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Bounded Sequence of Functions

  1. Dec 15, 2012 #1
    1. The problem statement, all variables and given/known data
    fn is a sequence of functions and sn is a sequence of reals such that 0 ≤ fn(x) ≤ sn for all x.
    I want to show that if [itex]\sum_{k=0}^{n}s_k[/itex] is Cauchy then [itex]\sum_{k=0}^{n}f_k[/itex] is uniformly Cauchy and that if [itex]\sum_{k=0}^{\infty}s_k[/itex] converges then [itex]\sum_{k=0}^{\infty}f_k[/itex] converges uniformly.

    2. Relevant equations

    3. The attempt at a solution
    If [itex]\sum_{k=0}^{n}s_k[/itex] is Cauchy then that means there exists an N such that [itex]\left|\sum_{k=0}^{n}s_k-\sum_{k=0}^{m}s_k\right|<\epsilon[/itex] for all [itex]\epsilon[/itex] where m,n >N.
    Also [itex]\sum_{k=0}^{n-1}f_k\leq \sum_{k=0}^{n}f_k[/itex] for all n because every fn is at least zero and [itex]\sum_{k=0}^{n}f_k\leq \sum_{k=0}^{n}s_k[/itex].
    I guess I'm missing how to put these pieces together.
  2. jcsd
  3. Dec 15, 2012 #2


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    Homework Helper

    There's a fact about real Cauchy sequences which you should know: a real sequence converges if and only if it is Cauchy (if you don't know that, try to prove it for yourself).

    If [itex]\sum s_n[/itex] converges, then [itex]\sum f_n(x)[/itex] converges for all x, because for all x every term is positive and less than or equal to the corresponding term of [itex]\sum s_n[/itex].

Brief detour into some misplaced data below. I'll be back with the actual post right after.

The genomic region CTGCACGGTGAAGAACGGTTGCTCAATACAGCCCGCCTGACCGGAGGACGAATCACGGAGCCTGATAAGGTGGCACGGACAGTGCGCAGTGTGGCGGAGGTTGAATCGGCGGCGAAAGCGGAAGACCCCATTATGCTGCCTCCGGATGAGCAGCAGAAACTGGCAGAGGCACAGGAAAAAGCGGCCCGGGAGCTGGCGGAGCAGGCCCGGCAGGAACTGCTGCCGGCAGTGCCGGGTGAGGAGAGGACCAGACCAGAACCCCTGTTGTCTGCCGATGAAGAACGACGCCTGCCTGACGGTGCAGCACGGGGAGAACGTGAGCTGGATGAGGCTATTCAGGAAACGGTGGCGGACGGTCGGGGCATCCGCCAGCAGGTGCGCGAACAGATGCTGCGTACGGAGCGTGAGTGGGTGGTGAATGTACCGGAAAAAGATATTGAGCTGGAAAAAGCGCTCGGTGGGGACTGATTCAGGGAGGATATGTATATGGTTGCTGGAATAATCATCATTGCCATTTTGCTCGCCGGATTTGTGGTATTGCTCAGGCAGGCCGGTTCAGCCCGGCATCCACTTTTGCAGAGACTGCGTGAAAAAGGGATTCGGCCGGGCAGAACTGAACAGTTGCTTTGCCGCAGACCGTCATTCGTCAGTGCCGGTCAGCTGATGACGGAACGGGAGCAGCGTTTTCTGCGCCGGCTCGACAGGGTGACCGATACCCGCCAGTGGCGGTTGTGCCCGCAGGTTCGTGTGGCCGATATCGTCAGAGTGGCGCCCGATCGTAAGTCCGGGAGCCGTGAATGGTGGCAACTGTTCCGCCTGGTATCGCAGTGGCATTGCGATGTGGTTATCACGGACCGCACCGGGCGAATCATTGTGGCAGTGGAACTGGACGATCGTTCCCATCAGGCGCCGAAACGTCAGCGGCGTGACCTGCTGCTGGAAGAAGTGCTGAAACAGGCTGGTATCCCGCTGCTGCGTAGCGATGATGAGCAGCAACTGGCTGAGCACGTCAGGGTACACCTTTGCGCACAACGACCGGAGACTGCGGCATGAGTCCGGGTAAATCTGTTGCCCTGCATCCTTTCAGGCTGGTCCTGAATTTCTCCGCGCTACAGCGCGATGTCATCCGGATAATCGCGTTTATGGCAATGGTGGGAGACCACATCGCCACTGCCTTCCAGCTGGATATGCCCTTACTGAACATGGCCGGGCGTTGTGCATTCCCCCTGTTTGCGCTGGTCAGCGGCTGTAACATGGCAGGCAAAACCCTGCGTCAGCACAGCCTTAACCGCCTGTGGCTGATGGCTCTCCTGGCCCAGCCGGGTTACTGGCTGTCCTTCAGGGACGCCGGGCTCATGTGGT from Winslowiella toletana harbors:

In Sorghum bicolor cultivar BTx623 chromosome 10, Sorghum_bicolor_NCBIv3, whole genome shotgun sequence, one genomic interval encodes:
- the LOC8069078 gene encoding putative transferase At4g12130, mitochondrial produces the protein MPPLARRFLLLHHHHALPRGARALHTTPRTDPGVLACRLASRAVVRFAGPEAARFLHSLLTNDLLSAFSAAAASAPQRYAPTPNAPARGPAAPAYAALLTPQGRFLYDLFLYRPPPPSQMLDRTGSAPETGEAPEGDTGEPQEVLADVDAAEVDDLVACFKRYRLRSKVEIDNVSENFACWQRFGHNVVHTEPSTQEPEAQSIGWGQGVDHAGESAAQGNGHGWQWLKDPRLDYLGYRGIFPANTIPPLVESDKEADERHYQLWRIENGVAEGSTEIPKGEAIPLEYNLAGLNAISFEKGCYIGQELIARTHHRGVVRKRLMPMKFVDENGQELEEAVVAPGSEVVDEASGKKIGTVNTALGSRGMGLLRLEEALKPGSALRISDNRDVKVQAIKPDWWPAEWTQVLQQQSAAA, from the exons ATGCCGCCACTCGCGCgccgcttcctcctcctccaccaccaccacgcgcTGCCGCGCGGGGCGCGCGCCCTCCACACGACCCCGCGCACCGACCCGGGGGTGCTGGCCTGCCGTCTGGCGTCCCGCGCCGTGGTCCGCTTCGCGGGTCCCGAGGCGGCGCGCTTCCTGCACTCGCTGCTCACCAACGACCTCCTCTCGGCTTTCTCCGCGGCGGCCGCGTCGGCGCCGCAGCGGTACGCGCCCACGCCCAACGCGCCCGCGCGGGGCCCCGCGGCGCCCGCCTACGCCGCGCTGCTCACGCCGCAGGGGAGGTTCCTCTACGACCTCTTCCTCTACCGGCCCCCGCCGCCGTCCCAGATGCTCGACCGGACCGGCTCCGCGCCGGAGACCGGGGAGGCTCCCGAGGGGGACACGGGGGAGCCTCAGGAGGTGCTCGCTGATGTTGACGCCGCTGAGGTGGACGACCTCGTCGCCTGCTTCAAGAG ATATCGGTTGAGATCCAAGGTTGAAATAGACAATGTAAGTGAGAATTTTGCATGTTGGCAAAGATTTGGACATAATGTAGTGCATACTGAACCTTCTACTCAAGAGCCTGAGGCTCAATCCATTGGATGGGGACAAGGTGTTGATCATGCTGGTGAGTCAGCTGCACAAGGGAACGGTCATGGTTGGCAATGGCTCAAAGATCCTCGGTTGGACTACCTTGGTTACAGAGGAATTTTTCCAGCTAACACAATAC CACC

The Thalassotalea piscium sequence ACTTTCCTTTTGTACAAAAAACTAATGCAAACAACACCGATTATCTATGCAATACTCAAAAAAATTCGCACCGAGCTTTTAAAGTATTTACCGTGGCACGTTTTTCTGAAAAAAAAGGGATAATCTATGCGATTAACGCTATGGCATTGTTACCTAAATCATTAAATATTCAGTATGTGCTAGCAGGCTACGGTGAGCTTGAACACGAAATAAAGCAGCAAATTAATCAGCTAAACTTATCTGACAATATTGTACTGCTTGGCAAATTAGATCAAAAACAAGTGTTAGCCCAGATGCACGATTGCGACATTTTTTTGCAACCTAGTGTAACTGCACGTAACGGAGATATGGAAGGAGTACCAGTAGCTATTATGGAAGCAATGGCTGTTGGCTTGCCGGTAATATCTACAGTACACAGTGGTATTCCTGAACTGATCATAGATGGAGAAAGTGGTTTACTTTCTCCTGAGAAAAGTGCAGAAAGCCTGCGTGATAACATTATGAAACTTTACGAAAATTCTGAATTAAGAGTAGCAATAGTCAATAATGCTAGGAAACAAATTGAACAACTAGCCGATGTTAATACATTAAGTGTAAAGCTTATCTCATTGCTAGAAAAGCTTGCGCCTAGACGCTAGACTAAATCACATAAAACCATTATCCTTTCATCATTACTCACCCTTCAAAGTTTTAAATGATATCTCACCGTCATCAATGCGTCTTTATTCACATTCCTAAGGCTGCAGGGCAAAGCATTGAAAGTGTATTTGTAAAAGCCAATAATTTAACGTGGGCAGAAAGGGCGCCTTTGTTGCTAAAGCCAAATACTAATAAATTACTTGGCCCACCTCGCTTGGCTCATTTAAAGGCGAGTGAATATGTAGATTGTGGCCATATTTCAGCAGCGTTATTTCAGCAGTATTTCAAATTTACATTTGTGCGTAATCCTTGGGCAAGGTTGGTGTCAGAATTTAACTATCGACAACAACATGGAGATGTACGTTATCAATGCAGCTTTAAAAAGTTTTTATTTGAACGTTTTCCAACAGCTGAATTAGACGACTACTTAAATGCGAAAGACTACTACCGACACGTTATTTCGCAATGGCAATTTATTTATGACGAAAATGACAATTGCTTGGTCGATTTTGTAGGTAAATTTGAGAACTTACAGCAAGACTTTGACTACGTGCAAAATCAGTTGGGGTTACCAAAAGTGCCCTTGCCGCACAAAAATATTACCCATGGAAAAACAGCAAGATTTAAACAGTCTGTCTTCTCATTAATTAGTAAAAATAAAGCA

Just for convenience I'll define [itex]S = \sum_{k=0}^{\infty} s_k[/itex], [itex]S_n = \sum_{k=0}^n s_k[/itex], [itex]F(x) = \sum_{k=0}^{\infty} f_k(x)[/itex] and [itex]F_n(x) = \sum_{k=0}^n f_k(x)[/itex].

    You want to show that [itex]F_n \to F[/itex] uniformly, the definition of which is that for all [itex]\epsilon > 0[/itex] there exists [itex]N \in \mathbb{N}[/itex] such that for all [itex]x[/itex], if [itex]n \geq N[/itex] then [itex]|F(x) - F_n(x)| < \epsilon[/itex]. So you might like to consider
    |F(x) - F_n(x)| = |F(x) - S + S - S_n + S_n - F_n(x)|
    and recall the definition of convergence of [itex]S_n \to S[/itex].

    You may then want to satisfy yourself that if [itex]F_n \to F[/itex] uniformly then [itex]F_n[/itex] is uniformly Cauchy (and vice versa).
  4. Dec 16, 2012 #3


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    Scratch that: instead consider that, for all x,
    |F(x) - F_n(x)| = \sum_{k=n+1}^{\infty} f_k(x) \leq \sum_{k=n+1}^{\infty} s_k
    = |S - S_n|
    and recall the definition of convergence of [itex]S_n \to S[/itex].
  5. Dec 16, 2012 #4
    That was very helpful. Thanks for reminding me about the relationship between Cauchy and convergence of real sequences. Don't know how I overlooked that.
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